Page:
Ricotta and Basil Tortellini Recipe

May 20

ricotta tortellini
Homemade pasta is not a regular thing around here. In fact, pasta is often one of those “I can’t think of anything else to make,” quick dinners, that gets thrown together in as fast as it takes for the noodles to cook. However, when I have a little forethought and time, fresh pasta is a whole other experience than that quick dinner. The texture of fresh pasta can’t be beat, but even more, being able to stuff your pasta with whatever you want changes everything. Like dumplings, fresh, homemade stuffed pasta is not even close to what you buy at the store. You can taste what’s inside. These ricotta and basil tortellini therefore taste like just that: ricotta and basil.
stuffing tortellini
folding tortellini
folding tortellini
ricotta tortellini
If you’ve never made pasta before, it’s not something to be intimidated by. I have a bunch of tips and extra photos over here, but the gist of it is: you make some dough, rest it for 30 minutes and roll it out. The rolling and shaping step is the longest part, but I think it’s a lot of fun. The trick is to work in small batches and not to let the dough dry out before you have a chance to shape it. Just keep the dough that you’re not using covered in plastic wrap and you will be good.
ricotta tortellini
And what you end up with is pretty special. Imagine a parcel of thin, tender pasta, rolled into a beautiful, pillowy shape, bursting with mildly herby cheese. The tortellini is topped with a pesto, jam packed with basil, walnuts and parmesan. It’s a smooth sauce that makes the whole dish more vibrant, more basil-y, and more cheesy. This is not like the pasta that you can buy frozen or dried, with crumbly, barely-there filling. This is an entirely different, delicious beast.
ricotta basil tortellini
tortellini with basil pesto

Ricotta and Basil Tortellini Recipe

Serving Size: about 4 dozen tortellini

Ricotta and Basil Tortellini Recipe

For extra photos and instruction about how to make fresh pasta, check out this Fresh Pasta 101 post.

I like to roll out, stuff and shape half of my dough and keep the other half covered so it doesn't dry out. Make sure to re-roll your scraps. Be sure not to overstuff your dough or it will be difficult to fold them.

Fresh pasta
300g all purpose flour
3 large eggs
1-2 tablespoons of water (as needed)
450g ricotta
1/4 teaspoon salt
1/4 teaspoon pepper
40 basil, finely chopped
40g basil
1/2 cup walnuts, toasted
1 garlic clove
1/4 teaspoon salt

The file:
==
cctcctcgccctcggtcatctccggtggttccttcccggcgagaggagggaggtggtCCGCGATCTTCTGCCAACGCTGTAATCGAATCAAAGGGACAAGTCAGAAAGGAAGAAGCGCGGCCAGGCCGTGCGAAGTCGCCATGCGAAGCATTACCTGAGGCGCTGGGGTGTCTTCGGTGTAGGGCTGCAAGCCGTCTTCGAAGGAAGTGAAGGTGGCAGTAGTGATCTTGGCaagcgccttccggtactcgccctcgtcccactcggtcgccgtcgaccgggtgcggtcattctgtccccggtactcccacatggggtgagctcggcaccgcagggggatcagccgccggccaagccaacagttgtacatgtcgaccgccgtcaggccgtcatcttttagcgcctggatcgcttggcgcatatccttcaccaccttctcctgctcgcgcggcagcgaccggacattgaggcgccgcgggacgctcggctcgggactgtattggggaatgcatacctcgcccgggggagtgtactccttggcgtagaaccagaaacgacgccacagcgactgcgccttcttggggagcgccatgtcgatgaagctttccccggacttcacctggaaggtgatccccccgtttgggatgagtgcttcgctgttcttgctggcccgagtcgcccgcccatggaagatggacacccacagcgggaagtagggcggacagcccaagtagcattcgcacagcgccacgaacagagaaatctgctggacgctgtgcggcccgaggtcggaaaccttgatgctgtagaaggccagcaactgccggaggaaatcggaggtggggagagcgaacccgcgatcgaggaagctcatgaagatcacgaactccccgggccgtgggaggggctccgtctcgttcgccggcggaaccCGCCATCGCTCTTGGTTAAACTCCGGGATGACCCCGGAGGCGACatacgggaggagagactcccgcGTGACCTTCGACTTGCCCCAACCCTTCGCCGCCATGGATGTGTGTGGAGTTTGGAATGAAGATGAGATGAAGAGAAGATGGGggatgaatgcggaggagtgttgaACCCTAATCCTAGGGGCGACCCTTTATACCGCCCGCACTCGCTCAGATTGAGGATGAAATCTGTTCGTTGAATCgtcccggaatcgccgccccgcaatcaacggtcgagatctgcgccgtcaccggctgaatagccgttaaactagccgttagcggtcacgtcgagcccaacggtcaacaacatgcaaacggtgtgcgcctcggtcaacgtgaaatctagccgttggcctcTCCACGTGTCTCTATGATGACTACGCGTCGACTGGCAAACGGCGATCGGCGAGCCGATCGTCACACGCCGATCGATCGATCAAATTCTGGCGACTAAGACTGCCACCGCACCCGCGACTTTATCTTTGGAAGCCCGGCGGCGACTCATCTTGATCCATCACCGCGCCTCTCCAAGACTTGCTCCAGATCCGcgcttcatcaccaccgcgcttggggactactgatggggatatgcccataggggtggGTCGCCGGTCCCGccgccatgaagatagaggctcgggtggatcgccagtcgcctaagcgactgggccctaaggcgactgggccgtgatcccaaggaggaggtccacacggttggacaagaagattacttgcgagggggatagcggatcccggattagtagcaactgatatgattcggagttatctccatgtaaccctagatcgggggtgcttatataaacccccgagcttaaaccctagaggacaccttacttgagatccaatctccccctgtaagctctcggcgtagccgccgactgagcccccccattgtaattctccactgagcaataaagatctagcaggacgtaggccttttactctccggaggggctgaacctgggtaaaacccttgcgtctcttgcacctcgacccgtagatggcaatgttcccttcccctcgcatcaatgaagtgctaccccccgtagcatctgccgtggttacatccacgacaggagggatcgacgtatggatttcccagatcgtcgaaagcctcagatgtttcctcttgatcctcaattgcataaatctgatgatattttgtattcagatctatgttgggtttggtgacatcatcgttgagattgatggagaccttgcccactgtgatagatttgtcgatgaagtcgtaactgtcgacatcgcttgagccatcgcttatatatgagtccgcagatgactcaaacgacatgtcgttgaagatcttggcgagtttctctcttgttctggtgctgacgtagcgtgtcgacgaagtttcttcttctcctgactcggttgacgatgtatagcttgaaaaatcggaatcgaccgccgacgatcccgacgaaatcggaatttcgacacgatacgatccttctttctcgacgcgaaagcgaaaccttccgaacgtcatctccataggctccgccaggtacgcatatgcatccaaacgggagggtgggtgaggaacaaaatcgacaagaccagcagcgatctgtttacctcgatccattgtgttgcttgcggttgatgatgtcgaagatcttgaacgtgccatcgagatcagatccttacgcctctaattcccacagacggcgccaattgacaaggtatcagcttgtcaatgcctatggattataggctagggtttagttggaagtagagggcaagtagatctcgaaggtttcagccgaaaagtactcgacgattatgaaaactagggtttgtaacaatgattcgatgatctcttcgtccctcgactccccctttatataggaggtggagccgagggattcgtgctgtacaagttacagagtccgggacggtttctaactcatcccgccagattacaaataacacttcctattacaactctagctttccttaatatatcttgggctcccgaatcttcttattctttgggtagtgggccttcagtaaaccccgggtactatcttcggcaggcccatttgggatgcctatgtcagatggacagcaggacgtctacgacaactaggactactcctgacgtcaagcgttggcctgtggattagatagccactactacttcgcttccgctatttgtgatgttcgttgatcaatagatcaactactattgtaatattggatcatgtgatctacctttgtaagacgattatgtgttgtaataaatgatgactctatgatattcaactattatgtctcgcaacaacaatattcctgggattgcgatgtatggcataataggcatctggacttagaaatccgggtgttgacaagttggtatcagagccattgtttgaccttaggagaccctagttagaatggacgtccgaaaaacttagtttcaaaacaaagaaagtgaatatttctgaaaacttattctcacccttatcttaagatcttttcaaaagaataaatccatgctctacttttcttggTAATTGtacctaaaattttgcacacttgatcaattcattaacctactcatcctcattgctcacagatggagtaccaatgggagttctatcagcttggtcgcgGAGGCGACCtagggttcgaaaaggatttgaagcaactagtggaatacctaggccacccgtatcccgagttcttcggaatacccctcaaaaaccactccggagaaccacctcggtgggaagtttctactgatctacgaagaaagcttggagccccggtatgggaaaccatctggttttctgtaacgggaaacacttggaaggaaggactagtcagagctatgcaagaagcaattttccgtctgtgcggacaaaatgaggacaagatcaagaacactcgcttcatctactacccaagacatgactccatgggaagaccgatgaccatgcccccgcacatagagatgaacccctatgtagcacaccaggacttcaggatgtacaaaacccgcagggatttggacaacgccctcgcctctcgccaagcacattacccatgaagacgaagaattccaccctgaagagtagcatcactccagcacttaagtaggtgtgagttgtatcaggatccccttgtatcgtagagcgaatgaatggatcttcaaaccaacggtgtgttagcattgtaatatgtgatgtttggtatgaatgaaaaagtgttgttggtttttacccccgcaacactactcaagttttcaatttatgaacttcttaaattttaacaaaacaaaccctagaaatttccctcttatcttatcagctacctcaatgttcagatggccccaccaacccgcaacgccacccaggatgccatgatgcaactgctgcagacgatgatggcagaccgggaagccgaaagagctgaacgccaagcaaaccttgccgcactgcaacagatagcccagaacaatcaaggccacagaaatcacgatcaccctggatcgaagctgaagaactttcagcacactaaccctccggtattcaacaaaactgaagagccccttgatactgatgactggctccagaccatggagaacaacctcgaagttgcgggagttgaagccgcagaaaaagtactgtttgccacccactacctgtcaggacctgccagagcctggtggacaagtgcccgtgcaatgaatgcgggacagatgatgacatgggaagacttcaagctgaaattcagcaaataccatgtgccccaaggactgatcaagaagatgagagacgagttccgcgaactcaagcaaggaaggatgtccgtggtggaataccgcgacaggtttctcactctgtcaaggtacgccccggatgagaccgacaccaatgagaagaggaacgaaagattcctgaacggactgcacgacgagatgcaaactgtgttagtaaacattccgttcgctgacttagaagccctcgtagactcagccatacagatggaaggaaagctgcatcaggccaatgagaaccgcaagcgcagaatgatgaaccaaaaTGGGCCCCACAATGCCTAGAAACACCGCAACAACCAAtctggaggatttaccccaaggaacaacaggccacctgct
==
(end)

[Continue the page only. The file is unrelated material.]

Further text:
1/4 cup parmesan
1/2 cup olive oil
Fresh Pasta

Dump your flour on a clean surface and create a well in the middle of it.

Add the eggs into the well and slowly incorporate the flour into the eggs, using your fingers or a fork.

Once the eggs are lightly incorporated, knead the dough for 10 minutes. The dough will be very dry and crumble at first. Keep kneading. If it won't come together, you can slowly add up to 2 tablespoons of water.

Once your dough is smooth, wrap it in plastic wrap and let it rest on the counter for 30 minutes.


Mix everything together in a bowl. Taste and adjust seasoning.


Start with half your dough, keeping the other half covered (so it doesn't dry out).

Using a pasta machine, roll out pasta as thinly as possible.

Starting on the widest setting, pass your pasta through the machine, folding the pasta in half and re-rolling it through the widest setting once more. Slowly decrease the width of the setting (and continue to fold the dough) until you are on the thinnest setting.

For more photos and instruction check out this Fresh Pasta 101 post.

Once your pasta is rolled into a thin sheet, place your pasta on a clean surface.

Using the rim of a glass (or something else that can make a shape of a circle that is 3 inches in diameter), press circles into the dough, creating circles that are 3 inches in diameter.

Add 1 teaspoon of filling into the middle of the dough.

Brush water around the edges of the dough and fold into a half circle shape. Press edges to ensure they are sealed.

Bring the pointy ends of the half circle together folding the pocket with the filling in half (see photos above).

Overlap the pointy ends to make a smoothe circle and press to ensure it is sealed (see photos above).

Place tortellini's onto a parchment lined paper (so they won't stick).

Repeat until you have no dough left, re-rolling scraps as you go.


Blend all ingredients together in a food processor or blender. Taste and adjust seasoning.

To Serve

Bring a large pot of salted water to the boil.

Lower tortellini into the water with a slotted spoon, holding the spoon in the water for a couple of seconds. This will help prevent the tortellini from sticking to the bottom of the pot.

Cook tortellini for about 5 minutes.They will float to the top of the water and the pasta will be tender.

Drain tortellini (reserving a bit of pasta water) and toss with pesto, adding pasta water to thin it out as necessary.

Serve with parmesan cheese and chopped basil.


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